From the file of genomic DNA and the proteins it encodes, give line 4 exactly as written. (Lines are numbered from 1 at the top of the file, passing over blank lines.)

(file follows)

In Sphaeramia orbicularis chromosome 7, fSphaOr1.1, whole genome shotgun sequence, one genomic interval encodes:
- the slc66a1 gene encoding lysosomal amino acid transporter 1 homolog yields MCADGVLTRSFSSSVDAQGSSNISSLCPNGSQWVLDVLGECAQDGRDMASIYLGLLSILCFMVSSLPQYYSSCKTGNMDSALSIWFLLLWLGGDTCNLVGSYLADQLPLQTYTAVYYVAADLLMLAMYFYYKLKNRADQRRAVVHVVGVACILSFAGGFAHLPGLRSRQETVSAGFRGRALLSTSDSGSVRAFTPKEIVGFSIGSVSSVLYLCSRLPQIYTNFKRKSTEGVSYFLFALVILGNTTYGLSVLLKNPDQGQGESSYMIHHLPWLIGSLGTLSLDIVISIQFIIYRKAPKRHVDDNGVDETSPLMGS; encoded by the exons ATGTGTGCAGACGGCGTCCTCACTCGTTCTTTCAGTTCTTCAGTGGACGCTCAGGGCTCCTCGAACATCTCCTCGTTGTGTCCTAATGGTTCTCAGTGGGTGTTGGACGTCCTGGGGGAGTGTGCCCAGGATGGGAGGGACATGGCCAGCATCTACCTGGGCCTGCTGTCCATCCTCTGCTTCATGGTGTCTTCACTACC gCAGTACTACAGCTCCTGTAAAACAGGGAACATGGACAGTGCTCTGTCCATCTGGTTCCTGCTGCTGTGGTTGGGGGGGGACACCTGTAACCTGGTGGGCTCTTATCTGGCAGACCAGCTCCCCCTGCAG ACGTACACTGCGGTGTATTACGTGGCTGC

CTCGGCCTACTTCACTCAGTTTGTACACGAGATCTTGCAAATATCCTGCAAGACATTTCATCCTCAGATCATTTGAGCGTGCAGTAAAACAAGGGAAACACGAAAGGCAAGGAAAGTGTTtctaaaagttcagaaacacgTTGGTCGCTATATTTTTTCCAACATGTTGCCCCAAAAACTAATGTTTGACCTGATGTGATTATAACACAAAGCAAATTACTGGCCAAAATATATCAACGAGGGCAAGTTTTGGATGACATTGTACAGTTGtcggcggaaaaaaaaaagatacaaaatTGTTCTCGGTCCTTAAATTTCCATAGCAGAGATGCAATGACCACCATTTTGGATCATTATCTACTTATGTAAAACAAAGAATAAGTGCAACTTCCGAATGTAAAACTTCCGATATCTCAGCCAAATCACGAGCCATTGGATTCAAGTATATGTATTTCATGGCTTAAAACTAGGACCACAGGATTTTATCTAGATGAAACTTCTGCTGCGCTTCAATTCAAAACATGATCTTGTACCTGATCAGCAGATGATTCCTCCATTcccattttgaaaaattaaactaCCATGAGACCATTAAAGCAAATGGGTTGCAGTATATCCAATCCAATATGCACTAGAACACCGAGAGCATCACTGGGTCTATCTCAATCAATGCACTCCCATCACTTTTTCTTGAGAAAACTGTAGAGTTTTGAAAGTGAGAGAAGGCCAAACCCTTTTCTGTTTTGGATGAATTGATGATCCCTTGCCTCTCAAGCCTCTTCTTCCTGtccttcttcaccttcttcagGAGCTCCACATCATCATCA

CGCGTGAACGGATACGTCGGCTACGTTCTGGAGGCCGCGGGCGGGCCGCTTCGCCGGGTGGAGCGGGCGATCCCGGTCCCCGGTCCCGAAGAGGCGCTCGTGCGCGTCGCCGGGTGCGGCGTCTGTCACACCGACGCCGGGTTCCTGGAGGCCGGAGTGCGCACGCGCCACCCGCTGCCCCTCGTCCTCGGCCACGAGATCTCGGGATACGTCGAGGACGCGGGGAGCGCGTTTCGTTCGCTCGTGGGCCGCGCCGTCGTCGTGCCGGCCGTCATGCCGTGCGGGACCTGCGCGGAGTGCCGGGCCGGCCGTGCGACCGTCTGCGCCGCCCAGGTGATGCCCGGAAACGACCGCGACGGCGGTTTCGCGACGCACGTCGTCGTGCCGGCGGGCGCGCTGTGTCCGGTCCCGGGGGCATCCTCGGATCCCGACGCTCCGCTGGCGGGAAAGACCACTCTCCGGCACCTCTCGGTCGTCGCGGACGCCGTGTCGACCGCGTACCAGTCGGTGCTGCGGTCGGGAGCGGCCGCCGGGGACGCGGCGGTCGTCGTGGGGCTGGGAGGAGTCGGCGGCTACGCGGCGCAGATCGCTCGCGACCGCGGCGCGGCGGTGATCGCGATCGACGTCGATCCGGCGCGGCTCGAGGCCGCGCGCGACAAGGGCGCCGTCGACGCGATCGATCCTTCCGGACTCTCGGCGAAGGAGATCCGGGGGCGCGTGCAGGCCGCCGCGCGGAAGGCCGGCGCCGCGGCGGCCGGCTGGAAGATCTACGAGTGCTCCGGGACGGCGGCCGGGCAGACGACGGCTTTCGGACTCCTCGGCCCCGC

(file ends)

CGCGTGAACGGATACGTCGGCTACGTTCTGGAGGCCGCGGGCGGGCCGCTTCGCCGGGTGGAGCGGGCGATCCCGGTCCCCGGTCCCGAAGAGGCGCTCGTGCGCGTCGCCGGGTGCGGCGTCTGTCACACCGACGCCGGGTTCCTGGAGGCCGGAGTGCGCACGCGCCACCCGCTGCCCCTCGTCCTCGGCCACGAGATCTCGGGATACGTCGAGGACGCGGGGAGCGCGTTTCGTTCGCTCGTGGGCCGCGCCGTCGTCGTGCCGGCCGTCATGCCGTGCGGGACCTGCGCGGAGTGCCGGGCCGGCCGTGCGACCGTCTGCGCCGCCCAGGTGATGCCCGGAAACGACCGCGACGGCGGTTTCGCGACGCACGTCGTCGTGCCGGCGGGCGCGCTGTGTCCGGTCCCGGGGGCATCCTCGGATCCCGACGCTCCGCTGGCGGGAAAGACCACTCTCCGGCACCTCTCGGTCGTCGCGGACGCCGTGTCGACCGCGTACCAGTCGGTGCTGCGGTCGGGAGCGGCCGCCGGGGACGCGGCGGTCGTCGTGGGGCTGGGAGGAGTCGGCGGCTACGCGGCGCAGATCGCTCGCGACCGCGGCGCGGCGGTGATCGCGATCGACGTCGATCCGGCGCGGCTCGAGGCCGCGCGCGACAAGGGCGCCGTCGACGCGATCGATCCTTCCGGACTCTCGGCGAAGGAGATCCGGGGGCGCGTGCAGGCCGCCGCGCGGAAGGCCGGCGCCGCGGCGGCCGGCTGGAAGATCTACGAGTGCTCCGGGACGGCGGCCGGGCAGACGACGGCTTTCGGACTCCTCGGCCCCGC